As a school leader, Bobbie worked to incorporate learning about Black Americans, Hispanic heritage, and the many cultures of her own students throughout the school year. She called it her “It’s Not Just About February” campaign. Here are some of the purposeful ways this was accomplished:
- Hosting International Food nights throughout the year where all families were invited to bring in food from their culture, traditional clothing and other cultural artifacts or mementos to share with the school community.
- Morning announcements including short bios of important contributors to America who are Black and brown.
- Meeting with community organizations in the neighborhood—churches and community centers—to develop partnerships that met the community’s needs.
- Using her “robocalls” to families to remind them what activities were happening at school and what celebrations were occurring.
- Creating a “Holidays Around the World” event so all families could share their traditions and celebrations.
- Reviewing book selections in the school library to ensure that diverse stories were being told by diverse authors.
We are thinking through how YA can do better in this regard. In addition to Black History Month, other history and heritage months like Hispanic Heritage Month and Chinese New Year can result in similar unintended consequences. We are asking ourselves what we can do to break out of this compartmentalized way of teaching and learning about histories, narratives, and people. We’re looking at our program offerings and seeking ways to educate students about Black History beyond the already well-known figures and events that are typically discussed in school. And when talking with our school partners, we are opening up the discussion, and making suggestions for how to incorporate our programs throughout the school year.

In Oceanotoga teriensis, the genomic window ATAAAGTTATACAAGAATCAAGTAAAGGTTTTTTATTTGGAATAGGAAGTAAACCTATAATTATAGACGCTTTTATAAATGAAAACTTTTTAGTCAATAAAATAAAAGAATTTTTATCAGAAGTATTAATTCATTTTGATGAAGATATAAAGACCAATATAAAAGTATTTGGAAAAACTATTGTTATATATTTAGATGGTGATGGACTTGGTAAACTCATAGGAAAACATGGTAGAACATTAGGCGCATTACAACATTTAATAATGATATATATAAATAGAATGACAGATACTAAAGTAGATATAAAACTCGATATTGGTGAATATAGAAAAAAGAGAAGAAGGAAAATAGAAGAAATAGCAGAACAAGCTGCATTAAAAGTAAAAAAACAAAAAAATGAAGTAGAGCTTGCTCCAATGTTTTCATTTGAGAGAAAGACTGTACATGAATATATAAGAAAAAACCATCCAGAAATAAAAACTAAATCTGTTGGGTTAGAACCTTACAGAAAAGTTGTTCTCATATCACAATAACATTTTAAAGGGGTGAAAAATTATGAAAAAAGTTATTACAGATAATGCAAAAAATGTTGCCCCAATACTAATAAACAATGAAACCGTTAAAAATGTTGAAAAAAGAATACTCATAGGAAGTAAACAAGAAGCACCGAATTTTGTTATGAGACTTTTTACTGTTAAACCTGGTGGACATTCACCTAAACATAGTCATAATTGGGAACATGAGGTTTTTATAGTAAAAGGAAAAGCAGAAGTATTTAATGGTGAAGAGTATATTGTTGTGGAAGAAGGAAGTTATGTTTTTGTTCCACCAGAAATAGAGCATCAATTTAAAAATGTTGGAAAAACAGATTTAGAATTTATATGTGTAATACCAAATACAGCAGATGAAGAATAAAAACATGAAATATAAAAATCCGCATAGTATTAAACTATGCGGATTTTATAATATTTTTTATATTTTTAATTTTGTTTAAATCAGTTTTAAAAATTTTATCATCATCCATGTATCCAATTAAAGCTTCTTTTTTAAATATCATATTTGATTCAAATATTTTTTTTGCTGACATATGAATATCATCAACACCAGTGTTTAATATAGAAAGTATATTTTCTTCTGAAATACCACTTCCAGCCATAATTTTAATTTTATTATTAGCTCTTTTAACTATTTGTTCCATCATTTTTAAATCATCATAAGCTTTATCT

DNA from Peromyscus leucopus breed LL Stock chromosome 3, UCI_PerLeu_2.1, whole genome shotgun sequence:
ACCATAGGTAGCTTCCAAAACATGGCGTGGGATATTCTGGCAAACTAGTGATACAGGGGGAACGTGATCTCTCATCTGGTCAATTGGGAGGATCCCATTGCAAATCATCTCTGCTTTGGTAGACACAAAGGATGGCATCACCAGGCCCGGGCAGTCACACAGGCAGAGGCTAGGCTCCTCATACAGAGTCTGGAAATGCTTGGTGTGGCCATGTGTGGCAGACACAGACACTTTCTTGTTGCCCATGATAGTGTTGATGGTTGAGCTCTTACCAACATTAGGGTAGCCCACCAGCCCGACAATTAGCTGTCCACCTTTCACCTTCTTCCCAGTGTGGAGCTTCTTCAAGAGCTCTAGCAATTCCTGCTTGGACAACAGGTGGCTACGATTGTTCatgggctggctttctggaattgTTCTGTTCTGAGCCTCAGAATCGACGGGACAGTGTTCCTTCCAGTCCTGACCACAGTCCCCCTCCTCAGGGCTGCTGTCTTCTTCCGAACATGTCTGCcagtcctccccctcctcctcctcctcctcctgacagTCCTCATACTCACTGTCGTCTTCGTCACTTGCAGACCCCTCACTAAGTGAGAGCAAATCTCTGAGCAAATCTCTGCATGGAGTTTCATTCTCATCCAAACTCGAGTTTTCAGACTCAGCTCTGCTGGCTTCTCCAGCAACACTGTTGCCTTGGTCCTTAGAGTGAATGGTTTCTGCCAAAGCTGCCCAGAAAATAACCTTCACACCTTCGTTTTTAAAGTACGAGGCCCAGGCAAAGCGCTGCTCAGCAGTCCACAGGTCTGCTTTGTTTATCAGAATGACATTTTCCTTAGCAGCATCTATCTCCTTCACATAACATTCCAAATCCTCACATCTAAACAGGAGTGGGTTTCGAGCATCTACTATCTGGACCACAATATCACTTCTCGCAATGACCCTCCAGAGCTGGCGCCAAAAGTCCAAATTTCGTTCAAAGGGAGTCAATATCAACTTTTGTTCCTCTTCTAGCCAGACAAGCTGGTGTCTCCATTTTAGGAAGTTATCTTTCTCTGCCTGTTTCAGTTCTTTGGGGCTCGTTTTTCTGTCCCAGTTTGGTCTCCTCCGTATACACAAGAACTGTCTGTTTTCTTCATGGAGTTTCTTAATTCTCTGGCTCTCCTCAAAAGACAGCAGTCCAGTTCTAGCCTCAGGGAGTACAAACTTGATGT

We are encouraged that the New Jersey Amistad Curriculum is being supported in new ways through a partnership between the State of New Jersey Department of Education and the New Jersey Education Association. The curriculum is a starting point toward a more racially literate education system, which will then enable us to construct a more racially just world. We hope that similar efforts build in Pennsylvania.
We hope you’ll join us in this endeavor and consider how we can provide the most inclusive education to our students as possible. Do you have a best practice to share? We’d love to hear it. Connect with us via social media or call the office and speak to any staff person. We’ll be excited to hear from you.
We encourage you to share this blogpost and use #BlackHistory365 and #ArtsUnitedYA when posting on social media.
This blogpost was written in collaboration with YA’s Arts United Committee and with contributions from Bobbie Panfili, YA Trustee and former Principal at G.E. Wilson Elementary School in Hamilton, NJ.